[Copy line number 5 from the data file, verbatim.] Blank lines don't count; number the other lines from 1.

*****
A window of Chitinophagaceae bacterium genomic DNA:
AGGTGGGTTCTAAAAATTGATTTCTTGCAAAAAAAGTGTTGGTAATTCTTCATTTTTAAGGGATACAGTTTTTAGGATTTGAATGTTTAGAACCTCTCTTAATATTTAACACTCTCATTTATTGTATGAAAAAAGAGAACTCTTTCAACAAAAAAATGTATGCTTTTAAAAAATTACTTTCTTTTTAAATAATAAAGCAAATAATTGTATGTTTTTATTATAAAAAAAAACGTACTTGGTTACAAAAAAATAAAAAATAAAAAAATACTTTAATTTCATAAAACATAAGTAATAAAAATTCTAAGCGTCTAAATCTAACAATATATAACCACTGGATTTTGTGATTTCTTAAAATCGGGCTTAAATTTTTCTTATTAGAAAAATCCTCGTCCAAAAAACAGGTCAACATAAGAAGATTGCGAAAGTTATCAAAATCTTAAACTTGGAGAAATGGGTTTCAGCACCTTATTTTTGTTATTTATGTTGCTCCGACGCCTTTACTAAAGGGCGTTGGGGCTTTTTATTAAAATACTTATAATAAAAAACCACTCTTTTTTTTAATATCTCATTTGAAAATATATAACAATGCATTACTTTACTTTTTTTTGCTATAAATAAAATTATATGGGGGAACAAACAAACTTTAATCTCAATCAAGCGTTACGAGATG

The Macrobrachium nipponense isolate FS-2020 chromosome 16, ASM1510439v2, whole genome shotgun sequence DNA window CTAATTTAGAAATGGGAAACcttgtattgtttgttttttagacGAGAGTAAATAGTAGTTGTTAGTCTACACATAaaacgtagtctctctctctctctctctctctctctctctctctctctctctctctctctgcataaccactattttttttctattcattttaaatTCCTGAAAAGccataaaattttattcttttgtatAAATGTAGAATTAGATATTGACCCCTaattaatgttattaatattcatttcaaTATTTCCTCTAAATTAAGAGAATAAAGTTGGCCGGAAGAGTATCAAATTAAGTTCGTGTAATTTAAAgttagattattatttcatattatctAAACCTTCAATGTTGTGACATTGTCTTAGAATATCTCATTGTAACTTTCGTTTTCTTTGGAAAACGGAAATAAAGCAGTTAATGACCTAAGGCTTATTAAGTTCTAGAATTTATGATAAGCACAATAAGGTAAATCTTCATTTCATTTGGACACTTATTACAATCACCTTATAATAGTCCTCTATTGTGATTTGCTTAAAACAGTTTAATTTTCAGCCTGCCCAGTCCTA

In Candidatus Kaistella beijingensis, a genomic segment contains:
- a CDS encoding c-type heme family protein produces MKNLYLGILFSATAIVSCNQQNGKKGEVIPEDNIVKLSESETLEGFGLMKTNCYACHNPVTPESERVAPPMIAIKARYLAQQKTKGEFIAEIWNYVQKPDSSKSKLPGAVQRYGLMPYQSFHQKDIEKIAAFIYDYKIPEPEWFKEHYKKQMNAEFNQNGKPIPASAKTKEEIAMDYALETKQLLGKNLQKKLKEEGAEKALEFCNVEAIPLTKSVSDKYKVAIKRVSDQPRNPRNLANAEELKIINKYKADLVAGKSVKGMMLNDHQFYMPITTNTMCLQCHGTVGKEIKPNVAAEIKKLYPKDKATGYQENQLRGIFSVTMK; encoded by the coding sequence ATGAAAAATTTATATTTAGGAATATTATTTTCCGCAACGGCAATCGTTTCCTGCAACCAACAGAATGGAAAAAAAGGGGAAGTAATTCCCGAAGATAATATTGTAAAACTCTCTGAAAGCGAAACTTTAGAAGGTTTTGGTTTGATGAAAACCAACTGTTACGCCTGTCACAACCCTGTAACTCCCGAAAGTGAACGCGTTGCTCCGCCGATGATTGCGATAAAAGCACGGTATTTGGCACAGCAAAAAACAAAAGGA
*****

- a CDS encoding c-type heme family protein produces MKNLYLGILFSATAIVSCNQQNGKKGEVIPEDNIVKLSESETLEGFGLMKTNCYACHNPVTPESERVAPPMIAIKARYLAQQKTKGEFIAEIWNYVQKPDSSKSKLPGAVQRYGLMPYQSFHQKDIEKIAAFIYDYKIPEPEWFKEHYKKQMNAEFNQNGKPIPASAKTKEEIAMDYALETKQLLGKNLQKKLKEEGAEKALEFCNVEAIPLTKSVSDKYKVAIKRVSDQPRNPRNLANAEELKIINKYKADLVAGKSVKGMMLNDHQFYMPITTNTMCLQCHGTVGKEIKPNVAAEIKKLYPKDKATGYQENQLRGIFSVTMK; encoded by the coding sequence ATGAAAAATTTATATTTAGGAATATTATTTTCCGCAACGGCAATCGTTTCCTGCAACCAACAGAATGGAAAAAAAGGGGAAGTAATTCCCGAAGATAATATTGTAAAACTCTCTGAAAGCGAAACTTTAGAAGGTTTTGGTTTGATGAAAACCAACTGTTACGCCTGTCACAACCCTGTAACTCCCGAAAGTGAACGCGTTGCTCCGCCGATGATTGCGATAAAAGCACGGTATTTGGCACAGCAAAAAACAAAAGGA